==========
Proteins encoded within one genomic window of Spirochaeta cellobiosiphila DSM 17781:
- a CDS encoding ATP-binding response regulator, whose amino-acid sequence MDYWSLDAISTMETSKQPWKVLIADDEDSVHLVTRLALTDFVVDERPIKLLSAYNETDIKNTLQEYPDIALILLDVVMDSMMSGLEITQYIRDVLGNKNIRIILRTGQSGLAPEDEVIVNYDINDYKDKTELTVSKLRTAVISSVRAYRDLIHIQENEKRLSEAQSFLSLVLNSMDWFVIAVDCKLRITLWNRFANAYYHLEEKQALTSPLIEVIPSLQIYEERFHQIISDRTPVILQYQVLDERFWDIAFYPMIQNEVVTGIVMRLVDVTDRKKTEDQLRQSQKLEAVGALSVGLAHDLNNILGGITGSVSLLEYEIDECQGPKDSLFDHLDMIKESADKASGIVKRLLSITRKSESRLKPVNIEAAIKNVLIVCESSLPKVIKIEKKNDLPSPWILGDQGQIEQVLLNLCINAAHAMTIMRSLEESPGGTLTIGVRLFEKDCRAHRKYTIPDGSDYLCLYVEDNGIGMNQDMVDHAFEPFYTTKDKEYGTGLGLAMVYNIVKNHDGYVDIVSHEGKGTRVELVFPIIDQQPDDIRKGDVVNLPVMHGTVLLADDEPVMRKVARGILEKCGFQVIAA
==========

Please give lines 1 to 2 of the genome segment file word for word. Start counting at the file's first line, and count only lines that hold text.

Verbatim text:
Proteins encoded within one genomic window of Spirochaeta cellobiosiphila DSM 17781:
- a CDS encoding ATP-binding response regulator, whose amino-acid sequence MDYWSLDAISTMETSKQPWKVLIADDEDSVHLVTRLALTDFVVDERPIKLLSAYNETDIKNTLQEYPDIALILLDVVMDSMMSGLEITQYIRDVLGNKNIRIILRTGQSGLAPEDEVIVNYDINDYKDKTELTVSKLRTAVISSVRAYRDLIHIQENEKRLSEAQSFLSLVLNSMDWFVIAVDCKLRITLWNRFANAYYHLEEKQALTSPLIEVIPSLQIYEERFHQIISDRTPVILQYQVLDERFWDIAFYPMIQNEVVTGIVMRLVDVTDRKKTEDQLRQSQKLEAVGALSVGLAHDLNNILGGITGSVSLLEYEIDECQGPKDSLFDHLDMIKESADKASGIVKRLLSITRKSESRLKPVNIEAAIKNVLIVCESSLPKVIKIEKKNDLPSPWILGDQGQIEQVLLNLCINAAHAMTIMRSLEESPGGTLTIGVRLFEKDCRAHRKYTIPDGSDYLCLYVEDNGIGMNQDMVDHAFEPFYTTKDKEYGTGLGLAMVYNIVKNHDGYVDIVSHEGKGTRVELVFPIIDQQPDDIRKGDVVNLPVMHGTVLLADDEPVMRKVARGILEKCGFQVIAA